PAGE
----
After more than a year's worth of request by fans, the composers of the incidental music for the FOX telefilm -- John Debney, John Sponsler and Louis Febre -- have released a very limited number of copies of a soundtrack for the TV movie. The score is apparently available only in select music and comic book stores, and will probably not be offered for long.

Has the telefilm won any awards?

Compiled by:
Shannon Patrick Sullivan
Yes! Philip Segal recently reported that the TV movie won a Saturn award for Best Genre Dramatic Presentation from the Los Angeles-based Academy of Science Fiction. Segal received the award on July 22nd.

Is it true that there were recently two major polls about Doctor Who?

Compiled by:
Shannon Patrick Sullivan
Yes. The American TV Guide asked readers what they thought was the best science-fiction programme of all time. Doctor Who finished second with about 7500 votes, 150 behind the winner, Babylon 5. Unfortunately, this was an extremely unscientific poll, with fans able to vote multiple times, and hence is probably not a good indication of the actual popularity of the programmes involved.

Meanwhile, the BBC's Radio Times ran a poll asking readers if they'd like to see Doctor Who back on television. While final tallies aren't known, the polltakers did confirm that the "Yes" side won decisively.

What's this about an Atlanta company interested in making Doctor Who?

Compiled by:
Shannon Patrick Sullivan
In mid-August, several Doctor Who web sites were contacted by Karen McCoy, executive producer of Default Films, a company which since 1987 has been attempting to interest the BBC in an animated Who series. McCoy -- who suggested an animated or live-action series were possibilities, depending on the desires of the BBC -- claimed to have sixty-six prepared scripts and to have spoken to Paul McGann's representatives, who told her McGann was not interested in reprising his role as the Eighth Doctor (see "If Doctor Who returns, will Segal, McGann, Roberts and Ashbrook all be back?", above). McCoy said she would seek new talent to voice the Eighth Doctor in Paul's stead.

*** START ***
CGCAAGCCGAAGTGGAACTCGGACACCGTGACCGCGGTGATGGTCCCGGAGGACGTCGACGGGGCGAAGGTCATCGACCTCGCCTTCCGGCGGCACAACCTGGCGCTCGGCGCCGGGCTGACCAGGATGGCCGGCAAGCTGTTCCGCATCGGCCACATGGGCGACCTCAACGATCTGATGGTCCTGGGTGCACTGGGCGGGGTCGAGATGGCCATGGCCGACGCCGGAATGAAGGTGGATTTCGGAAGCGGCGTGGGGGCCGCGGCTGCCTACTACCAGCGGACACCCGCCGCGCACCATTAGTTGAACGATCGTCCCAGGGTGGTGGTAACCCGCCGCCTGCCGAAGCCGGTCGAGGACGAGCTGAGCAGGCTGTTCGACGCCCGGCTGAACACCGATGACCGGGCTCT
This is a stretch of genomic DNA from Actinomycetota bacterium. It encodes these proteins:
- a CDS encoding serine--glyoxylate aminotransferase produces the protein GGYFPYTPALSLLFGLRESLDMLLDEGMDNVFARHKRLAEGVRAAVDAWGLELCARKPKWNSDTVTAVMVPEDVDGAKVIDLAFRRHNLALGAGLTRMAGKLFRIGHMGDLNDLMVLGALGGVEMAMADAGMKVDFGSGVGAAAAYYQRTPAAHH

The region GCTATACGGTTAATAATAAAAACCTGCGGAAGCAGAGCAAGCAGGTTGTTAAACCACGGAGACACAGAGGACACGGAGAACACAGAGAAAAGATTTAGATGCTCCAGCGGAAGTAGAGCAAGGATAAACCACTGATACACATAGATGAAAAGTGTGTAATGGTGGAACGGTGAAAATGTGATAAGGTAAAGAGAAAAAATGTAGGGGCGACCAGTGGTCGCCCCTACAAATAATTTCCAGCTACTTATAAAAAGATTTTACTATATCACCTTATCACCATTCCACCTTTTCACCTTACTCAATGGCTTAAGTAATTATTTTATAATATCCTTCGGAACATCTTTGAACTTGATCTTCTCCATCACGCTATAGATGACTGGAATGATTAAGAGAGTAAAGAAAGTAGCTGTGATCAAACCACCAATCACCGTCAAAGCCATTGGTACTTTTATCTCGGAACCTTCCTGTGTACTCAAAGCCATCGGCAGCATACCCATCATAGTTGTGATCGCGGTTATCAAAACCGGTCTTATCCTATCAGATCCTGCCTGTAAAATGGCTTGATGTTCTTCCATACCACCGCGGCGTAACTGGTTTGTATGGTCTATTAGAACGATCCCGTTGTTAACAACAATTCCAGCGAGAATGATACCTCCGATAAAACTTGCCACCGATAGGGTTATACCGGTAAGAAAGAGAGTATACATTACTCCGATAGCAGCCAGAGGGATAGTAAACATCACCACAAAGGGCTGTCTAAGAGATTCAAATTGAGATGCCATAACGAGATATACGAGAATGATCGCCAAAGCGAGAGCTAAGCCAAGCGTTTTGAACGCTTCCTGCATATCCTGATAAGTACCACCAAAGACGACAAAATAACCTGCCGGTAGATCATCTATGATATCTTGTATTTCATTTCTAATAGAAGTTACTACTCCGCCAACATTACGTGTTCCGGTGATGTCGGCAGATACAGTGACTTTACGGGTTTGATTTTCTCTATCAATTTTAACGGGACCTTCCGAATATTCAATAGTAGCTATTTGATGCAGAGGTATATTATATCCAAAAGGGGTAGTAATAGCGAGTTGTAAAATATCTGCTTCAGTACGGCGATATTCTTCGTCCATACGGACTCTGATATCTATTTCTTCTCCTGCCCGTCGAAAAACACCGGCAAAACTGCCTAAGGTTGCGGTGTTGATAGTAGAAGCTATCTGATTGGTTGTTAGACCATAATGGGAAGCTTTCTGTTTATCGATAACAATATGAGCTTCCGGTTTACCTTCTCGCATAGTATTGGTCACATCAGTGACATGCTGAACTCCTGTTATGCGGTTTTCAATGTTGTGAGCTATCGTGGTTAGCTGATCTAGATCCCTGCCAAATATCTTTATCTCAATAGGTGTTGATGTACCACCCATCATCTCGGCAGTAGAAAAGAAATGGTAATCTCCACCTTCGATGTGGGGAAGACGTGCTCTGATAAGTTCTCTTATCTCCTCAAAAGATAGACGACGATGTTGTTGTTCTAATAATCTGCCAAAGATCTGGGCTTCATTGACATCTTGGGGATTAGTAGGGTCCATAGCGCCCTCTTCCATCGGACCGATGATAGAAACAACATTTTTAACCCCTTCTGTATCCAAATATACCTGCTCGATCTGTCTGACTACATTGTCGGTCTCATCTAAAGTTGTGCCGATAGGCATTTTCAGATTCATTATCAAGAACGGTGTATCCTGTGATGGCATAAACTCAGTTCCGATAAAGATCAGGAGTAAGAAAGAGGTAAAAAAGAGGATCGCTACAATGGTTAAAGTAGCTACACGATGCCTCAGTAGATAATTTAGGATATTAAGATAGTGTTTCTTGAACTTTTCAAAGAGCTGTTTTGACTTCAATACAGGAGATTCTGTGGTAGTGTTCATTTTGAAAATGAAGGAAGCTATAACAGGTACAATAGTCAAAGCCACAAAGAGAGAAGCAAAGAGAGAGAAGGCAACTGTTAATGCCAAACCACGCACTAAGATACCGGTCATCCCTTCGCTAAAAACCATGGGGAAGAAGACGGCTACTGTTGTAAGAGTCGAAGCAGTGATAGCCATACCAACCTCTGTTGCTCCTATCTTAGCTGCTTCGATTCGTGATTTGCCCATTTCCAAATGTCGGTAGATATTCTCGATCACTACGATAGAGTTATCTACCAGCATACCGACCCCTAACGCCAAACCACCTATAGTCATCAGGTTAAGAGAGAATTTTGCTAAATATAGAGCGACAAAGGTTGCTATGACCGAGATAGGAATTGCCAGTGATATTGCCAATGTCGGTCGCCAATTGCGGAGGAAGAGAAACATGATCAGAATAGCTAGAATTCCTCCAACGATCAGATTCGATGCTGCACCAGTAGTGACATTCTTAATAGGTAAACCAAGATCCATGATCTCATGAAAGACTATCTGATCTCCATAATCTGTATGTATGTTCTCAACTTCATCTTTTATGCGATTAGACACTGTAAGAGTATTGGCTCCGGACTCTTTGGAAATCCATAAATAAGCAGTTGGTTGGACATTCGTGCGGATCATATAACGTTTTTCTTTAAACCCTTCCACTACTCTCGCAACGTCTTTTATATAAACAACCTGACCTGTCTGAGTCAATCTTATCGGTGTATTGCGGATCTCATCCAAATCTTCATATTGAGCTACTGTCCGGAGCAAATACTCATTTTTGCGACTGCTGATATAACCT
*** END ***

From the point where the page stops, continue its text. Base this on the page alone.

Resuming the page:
While the News Page can confirm that Default Films has indeed approached BBC Worldwide, a fan investigation has unveiled new information which casts doubt on some of McCoy's assertions. Jack Mayfield, operations manager of Area 9, the company of which McCoy claimed Default Films was a part, refuted his company had anything to do with Default, having merely employed McCoy on a freelance basis in the past. Jason Bell, whom McCoy had cited as a co-executive producer on the Doctor Who project, and who is an Area 9 employee, has disavowed any participation. (John Lotshaw, the third executive producer named by McCoy, is no longer participating in the project according to McCoy.) Whether any of the other information provided by McCoy is similarly erroneous is unknown at this time. Furthermore, Nelvana -- the Canadian animation house with whom McCoy claimed to have collaborated on an animated Who proposal in the late Eighties -- has also denied ever having anything to do with her, although McCoy claims that this is simply because the fan did not reach an employee who was with Nelvana back then.

Another fan who had been in contact with Jason Bell in a professional capacity was able to clarify matters further, suggesting that McCoy had used Area 9's name -- because her associates were employed by them -- in order to give her project more credibility with fans. Bell's role essentially constituted letting McCoy use the Area 9 facilities as a favor. Bell also said that, while McCoy may well have prepared sixty-six scripts, only three were included in the proposal to BBC Worldwide; certainly, absolutely no pre-production design or the like has been completed.

Finally, Gary Gillatt, editor of Doctor Who Magazine, has confirmed that BBC Worldwide is not interested in making an animated version of Doctor Who. If and when the programme returns, it will be as a live action show or nothing at all.